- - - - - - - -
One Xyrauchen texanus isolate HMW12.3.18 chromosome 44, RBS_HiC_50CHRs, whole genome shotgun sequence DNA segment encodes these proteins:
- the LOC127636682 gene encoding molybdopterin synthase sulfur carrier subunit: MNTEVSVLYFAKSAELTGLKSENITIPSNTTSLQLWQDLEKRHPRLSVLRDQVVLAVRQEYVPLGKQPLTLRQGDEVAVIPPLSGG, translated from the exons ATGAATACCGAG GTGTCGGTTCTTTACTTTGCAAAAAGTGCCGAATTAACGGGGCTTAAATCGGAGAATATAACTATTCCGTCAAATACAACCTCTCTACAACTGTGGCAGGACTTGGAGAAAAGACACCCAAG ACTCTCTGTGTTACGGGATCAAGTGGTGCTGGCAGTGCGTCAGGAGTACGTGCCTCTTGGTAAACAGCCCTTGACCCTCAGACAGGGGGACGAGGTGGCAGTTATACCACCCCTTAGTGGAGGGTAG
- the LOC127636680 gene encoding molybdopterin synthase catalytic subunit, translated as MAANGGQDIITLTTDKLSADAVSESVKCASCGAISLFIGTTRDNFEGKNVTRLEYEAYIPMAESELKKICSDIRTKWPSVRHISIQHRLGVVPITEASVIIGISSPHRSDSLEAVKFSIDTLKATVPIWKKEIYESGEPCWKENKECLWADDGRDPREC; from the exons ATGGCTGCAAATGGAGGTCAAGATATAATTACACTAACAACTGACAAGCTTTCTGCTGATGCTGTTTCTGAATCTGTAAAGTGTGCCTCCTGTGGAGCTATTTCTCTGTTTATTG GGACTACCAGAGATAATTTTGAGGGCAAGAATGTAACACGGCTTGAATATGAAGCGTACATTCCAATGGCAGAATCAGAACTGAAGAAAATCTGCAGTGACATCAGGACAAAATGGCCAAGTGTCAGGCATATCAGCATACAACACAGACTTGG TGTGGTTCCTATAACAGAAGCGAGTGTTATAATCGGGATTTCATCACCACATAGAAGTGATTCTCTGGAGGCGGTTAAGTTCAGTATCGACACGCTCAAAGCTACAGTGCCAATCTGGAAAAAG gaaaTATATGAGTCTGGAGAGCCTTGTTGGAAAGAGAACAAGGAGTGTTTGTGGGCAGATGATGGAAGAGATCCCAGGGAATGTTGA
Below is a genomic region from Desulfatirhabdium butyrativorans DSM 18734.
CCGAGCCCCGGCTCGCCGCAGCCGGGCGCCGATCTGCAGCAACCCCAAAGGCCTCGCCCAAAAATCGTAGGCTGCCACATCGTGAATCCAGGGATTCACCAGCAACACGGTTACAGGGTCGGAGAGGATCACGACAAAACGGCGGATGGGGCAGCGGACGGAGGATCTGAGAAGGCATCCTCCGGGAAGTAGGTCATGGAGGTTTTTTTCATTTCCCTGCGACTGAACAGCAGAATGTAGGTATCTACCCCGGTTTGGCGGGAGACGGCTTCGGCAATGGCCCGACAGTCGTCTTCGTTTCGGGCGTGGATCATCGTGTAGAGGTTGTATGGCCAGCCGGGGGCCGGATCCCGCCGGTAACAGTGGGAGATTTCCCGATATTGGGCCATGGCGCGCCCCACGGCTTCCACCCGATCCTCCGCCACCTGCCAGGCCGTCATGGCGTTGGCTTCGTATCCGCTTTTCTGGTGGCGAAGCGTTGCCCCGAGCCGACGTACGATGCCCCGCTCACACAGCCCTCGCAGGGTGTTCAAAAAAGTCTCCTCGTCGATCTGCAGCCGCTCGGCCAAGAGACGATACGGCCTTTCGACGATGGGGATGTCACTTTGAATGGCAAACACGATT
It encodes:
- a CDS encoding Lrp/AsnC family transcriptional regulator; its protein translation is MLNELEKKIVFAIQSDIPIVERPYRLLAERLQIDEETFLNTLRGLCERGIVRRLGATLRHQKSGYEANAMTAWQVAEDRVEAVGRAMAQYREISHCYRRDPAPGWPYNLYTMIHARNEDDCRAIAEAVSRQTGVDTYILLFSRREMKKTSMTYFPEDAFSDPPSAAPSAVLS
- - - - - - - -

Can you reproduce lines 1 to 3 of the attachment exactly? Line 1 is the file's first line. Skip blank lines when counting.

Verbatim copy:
One Xyrauchen texanus isolate HMW12.3.18 chromosome 44, RBS_HiC_50CHRs, whole genome shotgun sequence DNA segment encodes these proteins:
- the LOC127636682 gene encoding molybdopterin synthase sulfur carrier subunit: MNTEVSVLYFAKSAELTGLKSENITIPSNTTSLQLWQDLEKRHPRLSVLRDQVVLAVRQEYVPLGKQPLTLRQGDEVAVIPPLSGG, translated from the exons ATGAATACCGAG GTGTCGGTTCTTTACTTTGCAAAAAGTGCCGAATTAACGGGGCTTAAATCGGAGAATATAACTATTCCGTCAAATACAACCTCTCTACAACTGTGGCAGGACTTGGAGAAAAGACACCCAAG ACTCTCTGTGTTACGGGATCAAGTGGTGCTGGCAGTGCGTCAGGAGTACGTGCCTCTTGGTAAACAGCCCTTGACCCTCAGACAGGGGGACGAGGTGGCAGTTATACCACCCCTTAGTGGAGGGTAG
- the LOC127636680 gene encoding molybdopterin synthase catalytic subunit, translated as MAANGGQDIITLTTDKLSADAVSESVKCASCGAISLFIGTTRDNFEGKNVTRLEYEAYIPMAESELKKICSDIRTKWPSVRHISIQHRLGVVPITEASVIIGISSPHRSDSLEAVKFSIDTLKATVPIWKKEIYESGEPCWKENKECLWADDGRDPREC; from the exons ATGGCTGCAAATGGAGGTCAAGATATAATTACACTAACAACTGACAAGCTTTCTGCTGATGCTGTTTCTGAATCTGTAAAGTGTGCCTCCTGTGGAGCTATTTCTCTGTTTATTG GGACTACCAGAGATAATTTTGAGGGCAAGAATGTAACACGGCTTGAATATGAAGCGTACATTCCAATGGCAGAATCAGAACTGAAGAAAATCTGCAGTGACATCAGGACAAAATGGCCAAGTGTCAGGCATATCAGCATACAACACAGACTTGG TGTGGTTCCTATAACAGAAGCGAGTGTTATAATCGGGATTTCATCACCACATAGAAGTGATTCTCTGGAGGCGGTTAAGTTCAGTATCGACACGCTCAAAGCTACAGTGCCAATCTGGAAAAAG gaaaTATATGAGTCTGGAGAGCCTTGTTGGAAAGAGAACAAGGAGTGTTTGTGGGCAGATGATGGAAGAGATCCCAGGGAATGTTGA